Or maybe you have another perspective on this story all together.  

Maybe you are like the person I imagine who watched this scene unfold from the upstairs window of a nearby house.  I imagine they heard Simon’s mother in law was sick, and that she told people she was, and word spread.  It was scary and unknown for awhile but eventually, she was made whole again, she was strong again, she was herself again.

“Okay,” the neighbor thinks, “that was terrible, but at least it's over.”  They sit down for dinner and hear the crowd growing in size and urgency outside.  They go back and look out and see that it wasn’t just Simon’s mother-in-law, but their neighbors on the other side of the street, and their butcher,and their children’s teachers, and people of import and the shopkeeper.  

All of these people are suddenly coming out of nowhere and they are talking about their need for healing, and it is overwhelming, and maybe they think it might be time for them to go into the street and admit that they, too, are in need of healing, but they are afraid, and they feel alone in the midst of the crowd.

And then Jesus is gone, and there are just all these people, everywhere it seems, when just a day before there had been no one.  It all started with one.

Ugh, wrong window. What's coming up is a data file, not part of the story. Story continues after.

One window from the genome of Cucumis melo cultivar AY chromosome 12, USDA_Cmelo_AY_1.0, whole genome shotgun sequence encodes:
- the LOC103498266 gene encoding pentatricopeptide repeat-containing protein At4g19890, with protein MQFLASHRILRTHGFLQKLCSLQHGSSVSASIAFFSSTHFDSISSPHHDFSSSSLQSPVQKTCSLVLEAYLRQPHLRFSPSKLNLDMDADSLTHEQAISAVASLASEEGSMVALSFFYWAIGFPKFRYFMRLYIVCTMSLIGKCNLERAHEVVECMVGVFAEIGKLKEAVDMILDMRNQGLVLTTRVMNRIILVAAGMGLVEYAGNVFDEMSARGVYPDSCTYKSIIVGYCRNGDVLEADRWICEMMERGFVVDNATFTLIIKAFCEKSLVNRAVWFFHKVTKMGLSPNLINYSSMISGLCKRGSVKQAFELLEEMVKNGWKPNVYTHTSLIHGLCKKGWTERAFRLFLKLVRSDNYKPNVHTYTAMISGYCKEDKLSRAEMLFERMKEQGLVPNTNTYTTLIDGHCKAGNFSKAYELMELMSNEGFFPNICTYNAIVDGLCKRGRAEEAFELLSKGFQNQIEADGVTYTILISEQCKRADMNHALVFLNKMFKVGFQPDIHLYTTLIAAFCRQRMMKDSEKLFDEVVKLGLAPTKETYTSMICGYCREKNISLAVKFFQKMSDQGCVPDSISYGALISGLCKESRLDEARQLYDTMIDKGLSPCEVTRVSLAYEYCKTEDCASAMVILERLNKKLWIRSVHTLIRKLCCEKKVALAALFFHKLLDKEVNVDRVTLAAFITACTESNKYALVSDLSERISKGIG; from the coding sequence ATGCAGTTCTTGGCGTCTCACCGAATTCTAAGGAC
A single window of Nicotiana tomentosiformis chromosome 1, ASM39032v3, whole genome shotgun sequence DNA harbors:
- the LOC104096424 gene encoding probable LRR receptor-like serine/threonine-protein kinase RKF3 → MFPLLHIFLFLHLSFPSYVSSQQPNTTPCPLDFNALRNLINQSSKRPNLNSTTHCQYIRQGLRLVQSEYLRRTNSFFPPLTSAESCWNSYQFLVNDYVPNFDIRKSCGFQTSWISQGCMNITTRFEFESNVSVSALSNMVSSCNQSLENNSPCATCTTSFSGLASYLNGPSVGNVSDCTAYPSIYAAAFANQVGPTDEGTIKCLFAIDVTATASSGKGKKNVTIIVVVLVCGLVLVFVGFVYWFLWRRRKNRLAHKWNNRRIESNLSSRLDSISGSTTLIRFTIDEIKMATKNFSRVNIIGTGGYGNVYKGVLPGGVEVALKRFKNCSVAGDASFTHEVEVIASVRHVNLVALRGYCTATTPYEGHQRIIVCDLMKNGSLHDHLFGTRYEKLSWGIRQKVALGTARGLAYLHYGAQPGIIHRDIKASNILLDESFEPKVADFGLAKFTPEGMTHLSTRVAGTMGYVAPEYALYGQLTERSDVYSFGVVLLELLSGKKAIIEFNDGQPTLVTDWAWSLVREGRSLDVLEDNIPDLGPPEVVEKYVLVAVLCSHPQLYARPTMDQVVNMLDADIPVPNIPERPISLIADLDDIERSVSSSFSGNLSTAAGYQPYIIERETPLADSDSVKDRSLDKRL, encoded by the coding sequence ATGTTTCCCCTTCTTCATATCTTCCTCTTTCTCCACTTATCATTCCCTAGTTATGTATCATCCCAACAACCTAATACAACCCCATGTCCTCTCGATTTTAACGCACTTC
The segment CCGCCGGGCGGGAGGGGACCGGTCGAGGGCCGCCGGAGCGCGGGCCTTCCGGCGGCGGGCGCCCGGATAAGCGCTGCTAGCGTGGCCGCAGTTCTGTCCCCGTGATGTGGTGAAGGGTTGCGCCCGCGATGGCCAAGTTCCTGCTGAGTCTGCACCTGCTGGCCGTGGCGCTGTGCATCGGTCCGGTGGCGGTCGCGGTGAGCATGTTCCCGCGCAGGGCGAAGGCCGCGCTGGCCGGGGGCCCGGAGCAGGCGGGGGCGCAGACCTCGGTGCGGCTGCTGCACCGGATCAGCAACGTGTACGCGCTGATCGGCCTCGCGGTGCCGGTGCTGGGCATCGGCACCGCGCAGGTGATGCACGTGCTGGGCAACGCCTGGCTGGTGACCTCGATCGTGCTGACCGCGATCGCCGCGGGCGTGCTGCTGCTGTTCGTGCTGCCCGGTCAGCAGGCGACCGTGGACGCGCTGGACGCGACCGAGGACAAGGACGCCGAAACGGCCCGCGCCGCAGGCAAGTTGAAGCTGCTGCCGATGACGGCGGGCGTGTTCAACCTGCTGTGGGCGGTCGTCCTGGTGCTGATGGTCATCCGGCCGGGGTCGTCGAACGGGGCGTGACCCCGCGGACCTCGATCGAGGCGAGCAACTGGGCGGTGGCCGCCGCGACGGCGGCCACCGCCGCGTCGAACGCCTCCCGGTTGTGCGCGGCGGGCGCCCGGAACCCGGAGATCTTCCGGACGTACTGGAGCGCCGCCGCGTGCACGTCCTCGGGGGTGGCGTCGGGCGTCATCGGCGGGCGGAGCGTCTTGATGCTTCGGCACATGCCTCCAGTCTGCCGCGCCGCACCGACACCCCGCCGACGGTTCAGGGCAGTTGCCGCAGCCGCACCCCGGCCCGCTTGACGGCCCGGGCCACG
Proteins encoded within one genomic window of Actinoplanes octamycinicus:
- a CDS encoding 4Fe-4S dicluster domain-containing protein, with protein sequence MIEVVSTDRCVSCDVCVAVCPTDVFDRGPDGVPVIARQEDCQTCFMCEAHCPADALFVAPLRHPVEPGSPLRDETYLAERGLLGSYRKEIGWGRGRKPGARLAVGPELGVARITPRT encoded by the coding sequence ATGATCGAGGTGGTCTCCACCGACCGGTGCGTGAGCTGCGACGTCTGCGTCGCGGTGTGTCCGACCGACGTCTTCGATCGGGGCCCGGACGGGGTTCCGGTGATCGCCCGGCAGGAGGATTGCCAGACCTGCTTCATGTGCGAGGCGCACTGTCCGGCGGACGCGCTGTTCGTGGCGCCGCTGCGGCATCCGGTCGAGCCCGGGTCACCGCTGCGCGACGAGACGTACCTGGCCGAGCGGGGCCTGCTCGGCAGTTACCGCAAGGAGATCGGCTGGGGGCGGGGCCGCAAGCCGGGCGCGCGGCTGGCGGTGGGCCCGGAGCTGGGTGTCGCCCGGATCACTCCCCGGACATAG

This perspective, the neighbor in the window, is the one with which I feel myself most closely identifying these days.  In the wake of the #metoo movement, the #blacklivesmatter movement, the DACA crisis and so many movements of truth telling and healing-seeking, it feels overwhelming sometimes.   And I wonder, “Where has Jesus gone?”

And like the person watching the scene unfold in the street below, we watch these movements unfold on the screens of our tvs and laptops and we wonder how the healing will happen.  We are bombarded with new revelations and accusations and, perhaps, they connect with our own stories in ways that frighten us or harm us all over again.

And, maybe, like those who came to Simon’s mother-in-law’s house in the morning, after Jesus had skipped town, you wonder how healing will happen for the rest of the multitude, how healing will happen for you.

And I think that’s precisely the reason Jesus leaves.  I don’t think Jesus packs up because he thinks he has healed everyone in need of healing, and certainly not because he thinks he has healed everyone deserving of healing.

I think Jesus leaves so that the crowd will understand that he isn’t the only one who can do the healing; that the community has the responsibility to heal one another until everyone who needs healing, gets healed.  The longer Jesus stays, the more the community will relinquish their own responsibility for the work that has to be done.